Friday, 23 August 2013

Quotes of the Week: From Alan Rusbridger's chilling warning to Guardian-bashers bite back

Image of the Week: Guardian's destroyed MacBook
Alan Rusbridger in the Guardian: "The state that is building such a formidable apparatus of surveillance will do its best to prevent journalists from reporting on it. Most journalists can see that. But I wonder how many have truly understood the absolute threat to journalism implicit in the idea of total surveillance, when or if it comes – and, increasingly, it looks like 'when'. We are not there yet, but it may not be long before it will be impossible for journalists to have confidential sources. Most reporting – indeed, most human life in 2013 – leaves too much of a digital fingerprint. Those colleagues who denigrate Snowden or say reporters should trust the state to know best (many of them in the UK, oddly, on the right) may one day have a cruel awakening. One day it will be their reporting, their cause, under attack."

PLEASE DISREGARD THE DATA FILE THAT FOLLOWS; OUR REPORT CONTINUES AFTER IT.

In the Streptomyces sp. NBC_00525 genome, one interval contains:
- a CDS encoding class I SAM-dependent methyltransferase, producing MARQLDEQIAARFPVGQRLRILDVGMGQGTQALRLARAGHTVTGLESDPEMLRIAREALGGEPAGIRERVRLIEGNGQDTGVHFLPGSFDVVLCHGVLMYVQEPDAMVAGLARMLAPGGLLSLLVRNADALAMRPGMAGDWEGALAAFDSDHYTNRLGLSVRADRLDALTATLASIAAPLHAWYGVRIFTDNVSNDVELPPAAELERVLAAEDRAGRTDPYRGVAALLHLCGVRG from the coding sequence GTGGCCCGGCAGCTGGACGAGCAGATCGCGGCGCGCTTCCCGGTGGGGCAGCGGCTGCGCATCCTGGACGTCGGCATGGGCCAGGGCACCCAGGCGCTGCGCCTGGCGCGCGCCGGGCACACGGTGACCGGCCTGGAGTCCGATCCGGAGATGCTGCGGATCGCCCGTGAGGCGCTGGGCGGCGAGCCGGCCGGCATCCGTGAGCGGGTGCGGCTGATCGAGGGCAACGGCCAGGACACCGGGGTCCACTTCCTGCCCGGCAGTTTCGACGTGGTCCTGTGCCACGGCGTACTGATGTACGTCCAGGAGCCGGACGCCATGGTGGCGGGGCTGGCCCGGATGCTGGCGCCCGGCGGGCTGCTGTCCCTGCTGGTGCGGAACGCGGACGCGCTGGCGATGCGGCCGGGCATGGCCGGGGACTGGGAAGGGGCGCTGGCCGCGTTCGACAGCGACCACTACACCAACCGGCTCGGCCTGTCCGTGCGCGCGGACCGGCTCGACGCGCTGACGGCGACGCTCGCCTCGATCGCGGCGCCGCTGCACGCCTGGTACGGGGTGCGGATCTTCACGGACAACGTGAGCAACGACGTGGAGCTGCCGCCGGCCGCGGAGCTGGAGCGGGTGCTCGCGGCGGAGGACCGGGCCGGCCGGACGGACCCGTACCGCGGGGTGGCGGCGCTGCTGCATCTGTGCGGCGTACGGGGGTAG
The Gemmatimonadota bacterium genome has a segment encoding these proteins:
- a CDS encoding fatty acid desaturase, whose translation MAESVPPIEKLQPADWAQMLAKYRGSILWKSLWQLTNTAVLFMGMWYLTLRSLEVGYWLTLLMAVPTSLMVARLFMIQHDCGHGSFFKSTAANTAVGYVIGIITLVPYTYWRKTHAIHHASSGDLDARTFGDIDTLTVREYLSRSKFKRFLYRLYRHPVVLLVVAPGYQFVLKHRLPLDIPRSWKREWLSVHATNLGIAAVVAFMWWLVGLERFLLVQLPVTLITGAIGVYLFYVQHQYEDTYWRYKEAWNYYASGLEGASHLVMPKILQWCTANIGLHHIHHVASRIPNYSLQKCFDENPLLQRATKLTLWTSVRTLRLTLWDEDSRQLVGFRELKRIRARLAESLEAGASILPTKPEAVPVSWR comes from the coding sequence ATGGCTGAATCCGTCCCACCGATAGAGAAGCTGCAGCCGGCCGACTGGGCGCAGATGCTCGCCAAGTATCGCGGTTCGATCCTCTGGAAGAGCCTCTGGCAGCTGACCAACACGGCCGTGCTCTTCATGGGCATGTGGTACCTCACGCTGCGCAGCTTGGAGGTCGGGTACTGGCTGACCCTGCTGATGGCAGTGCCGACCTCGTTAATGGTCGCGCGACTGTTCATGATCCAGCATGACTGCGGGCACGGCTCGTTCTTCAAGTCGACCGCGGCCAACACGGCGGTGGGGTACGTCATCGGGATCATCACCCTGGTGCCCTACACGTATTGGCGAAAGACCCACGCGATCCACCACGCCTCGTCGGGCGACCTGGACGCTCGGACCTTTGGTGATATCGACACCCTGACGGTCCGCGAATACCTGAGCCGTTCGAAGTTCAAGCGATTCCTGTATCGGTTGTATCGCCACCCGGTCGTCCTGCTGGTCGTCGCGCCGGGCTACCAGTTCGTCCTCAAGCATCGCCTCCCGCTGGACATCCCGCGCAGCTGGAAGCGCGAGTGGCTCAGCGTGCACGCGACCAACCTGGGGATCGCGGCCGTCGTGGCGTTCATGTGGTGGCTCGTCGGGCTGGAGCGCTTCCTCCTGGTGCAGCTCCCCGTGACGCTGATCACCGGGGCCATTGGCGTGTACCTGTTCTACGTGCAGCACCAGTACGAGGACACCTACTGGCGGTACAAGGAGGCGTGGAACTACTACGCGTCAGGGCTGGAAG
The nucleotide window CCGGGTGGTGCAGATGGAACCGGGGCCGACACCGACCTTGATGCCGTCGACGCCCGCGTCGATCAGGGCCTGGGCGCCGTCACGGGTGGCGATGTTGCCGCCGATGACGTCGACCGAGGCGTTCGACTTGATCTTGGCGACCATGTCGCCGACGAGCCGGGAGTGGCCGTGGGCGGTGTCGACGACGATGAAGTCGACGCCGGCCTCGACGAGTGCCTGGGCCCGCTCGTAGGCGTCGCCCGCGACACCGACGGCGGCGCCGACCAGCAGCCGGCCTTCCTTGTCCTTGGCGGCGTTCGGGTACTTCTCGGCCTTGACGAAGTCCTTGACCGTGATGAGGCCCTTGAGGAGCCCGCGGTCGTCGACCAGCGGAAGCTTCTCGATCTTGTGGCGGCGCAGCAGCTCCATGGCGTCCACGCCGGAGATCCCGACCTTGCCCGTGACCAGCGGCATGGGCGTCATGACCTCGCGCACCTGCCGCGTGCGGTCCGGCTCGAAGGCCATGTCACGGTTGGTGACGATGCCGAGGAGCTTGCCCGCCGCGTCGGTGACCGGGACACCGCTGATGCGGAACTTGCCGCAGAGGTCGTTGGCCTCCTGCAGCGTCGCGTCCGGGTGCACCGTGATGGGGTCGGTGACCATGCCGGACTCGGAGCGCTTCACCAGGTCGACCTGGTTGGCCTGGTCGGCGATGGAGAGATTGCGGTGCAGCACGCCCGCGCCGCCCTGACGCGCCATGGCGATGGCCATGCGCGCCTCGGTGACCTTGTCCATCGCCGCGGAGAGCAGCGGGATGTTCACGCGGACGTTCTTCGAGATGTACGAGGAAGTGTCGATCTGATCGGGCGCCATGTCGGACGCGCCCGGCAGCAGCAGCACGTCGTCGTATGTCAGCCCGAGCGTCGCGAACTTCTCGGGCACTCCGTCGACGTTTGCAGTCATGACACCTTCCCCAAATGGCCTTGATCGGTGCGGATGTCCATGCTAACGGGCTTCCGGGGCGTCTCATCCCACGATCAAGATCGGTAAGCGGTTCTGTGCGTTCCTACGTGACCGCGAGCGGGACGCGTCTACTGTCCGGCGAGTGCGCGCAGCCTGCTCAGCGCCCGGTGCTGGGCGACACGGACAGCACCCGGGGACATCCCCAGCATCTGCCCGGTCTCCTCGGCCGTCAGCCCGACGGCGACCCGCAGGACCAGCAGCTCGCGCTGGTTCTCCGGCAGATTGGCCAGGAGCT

Glenn Greenwald on the Guardian's Comment is Free after his partner, David Miranda, was detained  by UK authorities at Heathrow: "This is obviously a rather profound escalation of their attacks on the news-gathering process and journalism. It's bad enough to prosecute and imprison sources. It's worse still to imprison journalists who report the truth. But to start detaining the family members and loved ones of journalists is simply despotic. Even the Mafia had ethical rules against targeting the family members of people they feel threatened by. But the UK puppets and their owners in the US national security state obviously are unconstrained by even those minimal scruples."

Roy Greenslade on his MediaGuardian blog: "Edward Snowden is an heroic whistleblower. The journalist who wrote his story, Glenn Greenwald, was responsible for breaking one of the world's greatest exclusives. Should we journalists, as a community, not be rallying to their cause rather than looking the other way?"